I went out on the porch, saw that the tips of the brownish-white petals were spreading open and a hole about the size of a fifty cent piece had appeared at the ends of the buds. I set up my camera on its tripod and positioned my studio lights, watching the flower open wider. It was a chilly summer evening, and these flowers took their owns sweet time; by 11 pm one was open to its full glory—approximately 10 inches across and 8 inches deep at the end of its foot long stem—and flooding the night air with its pepsin fragrance (see my photograph, below) The second bud was almost completely open when I finally went to bed after midnight.
I understand why Victorians planned neighborhood parties around “opening night”, particularly in warmer southern climates where the cereus buds open in an hour or so—seemingly right before your eyes. Children were allowed to stay up late and everyone gathered on the porch for refreshments as they watched with a mixture of awe and delight.
As I pointed out, this Epiphyllum is an ugly duckling, but for one night, on a magical late summer evening, it becomes a swan.
Cultural Instructions from Logee's
You can find several gorgeous epiphyllum--including "night blooming cereus", Epiphyllum oxypetalum at Logee's, a great nursery and wonderful place to visit if and when you are in northeast Connecticut; and they also provide a print and online catalog.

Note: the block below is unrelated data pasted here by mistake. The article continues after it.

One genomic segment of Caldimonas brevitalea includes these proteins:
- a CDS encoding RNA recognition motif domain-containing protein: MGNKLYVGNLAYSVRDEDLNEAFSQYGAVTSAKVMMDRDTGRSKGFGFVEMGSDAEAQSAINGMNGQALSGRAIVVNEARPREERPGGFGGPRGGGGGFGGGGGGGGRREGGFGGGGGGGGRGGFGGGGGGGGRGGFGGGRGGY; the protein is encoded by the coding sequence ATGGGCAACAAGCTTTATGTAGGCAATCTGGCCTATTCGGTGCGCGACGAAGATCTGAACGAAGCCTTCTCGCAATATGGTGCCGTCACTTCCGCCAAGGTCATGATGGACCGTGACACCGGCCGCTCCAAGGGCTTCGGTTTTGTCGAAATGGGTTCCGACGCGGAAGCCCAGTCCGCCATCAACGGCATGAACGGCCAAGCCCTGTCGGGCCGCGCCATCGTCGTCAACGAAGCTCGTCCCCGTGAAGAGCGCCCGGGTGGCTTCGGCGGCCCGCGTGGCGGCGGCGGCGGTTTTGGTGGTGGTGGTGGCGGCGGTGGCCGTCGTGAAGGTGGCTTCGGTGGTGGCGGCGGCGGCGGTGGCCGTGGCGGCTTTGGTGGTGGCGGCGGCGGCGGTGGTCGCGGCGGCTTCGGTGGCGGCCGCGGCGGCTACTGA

Despite my early issues while I was gardening in Manhattan, epiphyllums are not hard to grow and they love conditions on the dry side--low humidity-- and require only a little direct sunlight in winter. You might need to stake yours, as I did, since they can grow tall, up to six feet. The cylindrical stems flatten at the ends and as Logee's points out, "The flowers form at the notches on the flat or triangular “leaves” on last year's growth" that can reach a foot in length.
The following guidelines are based on their recommendations but also include the specific watering advice I used successfully for my E. oxypetalum based the advice of expert Kevin Bost, former curator of the cactus house at Wave Hill (a wonderful public garden in the Riverdale section of the Bronx in New York City).
- As a potted plant, maintain indoor temperaturesabove 35°. In winter grow in an area that has night temperatures below 60° and above 32° on a consistent basis.
- Bring soil to a state of dryness between watering--and water less frequently from November to March. Resume watering in March. When watering, thoroughly saturate soil until a little water runs out of the bottom of the pot.
- I also began fertilizing in March. Here is what Logee's suggest: "They are moderate feeders so 1/4 tsp./gallon once a week is a general recommendation. In winter discontinue feeding. Use a balanced fertilizer i.e. 15-15-15 or a blooming fertilizer like Dyna Gro 7-9-5 or Electra 5-10-3."
- Logee's also add "Epiphyllum have some susceptibility to mealy bug. They also are susceptible to fungal leaf spot especially during the winter months under excessive humidity and cool conditions. If grown too wet under cool temperatures they also can have problems with root and stem diseases."